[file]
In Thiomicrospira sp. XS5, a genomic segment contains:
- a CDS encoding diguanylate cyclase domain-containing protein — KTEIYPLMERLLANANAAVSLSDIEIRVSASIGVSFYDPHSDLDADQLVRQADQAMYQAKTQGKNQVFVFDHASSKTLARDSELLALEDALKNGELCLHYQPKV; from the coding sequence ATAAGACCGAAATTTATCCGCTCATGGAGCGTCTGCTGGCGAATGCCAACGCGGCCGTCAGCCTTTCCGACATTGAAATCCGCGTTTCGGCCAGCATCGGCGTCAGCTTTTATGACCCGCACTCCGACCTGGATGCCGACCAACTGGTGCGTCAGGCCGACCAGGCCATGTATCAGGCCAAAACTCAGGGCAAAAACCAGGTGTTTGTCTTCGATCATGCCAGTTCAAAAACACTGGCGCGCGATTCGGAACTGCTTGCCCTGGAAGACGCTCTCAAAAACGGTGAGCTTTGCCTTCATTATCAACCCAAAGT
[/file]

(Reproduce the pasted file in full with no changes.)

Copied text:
In Thiomicrospira sp. XS5, a genomic segment contains:
- a CDS encoding diguanylate cyclase domain-containing protein — KTEIYPLMERLLANANAAVSLSDIEIRVSASIGVSFYDPHSDLDADQLVRQADQAMYQAKTQGKNQVFVFDHASSKTLARDSELLALEDALKNGELCLHYQPKV; from the coding sequence ATAAGACCGAAATTTATCCGCTCATGGAGCGTCTGCTGGCGAATGCCAACGCGGCCGTCAGCCTTTCCGACATTGAAATCCGCGTTTCGGCCAGCATCGGCGTCAGCTTTTATGACCCGCACTCCGACCTGGATGCCGACCAACTGGTGCGTCAGGCCGACCAGGCCATGTATCAGGCCAAAACTCAGGGCAAAAACCAGGTGTTTGTCTTCGATCATGCCAGTTCAAAAACACTGGCGCGCGATTCGGAACTGCTTGCCCTGGAAGACGCTCTCAAAAACGGTGAGCTTTGCCTTCATTATCAACCCAAAGT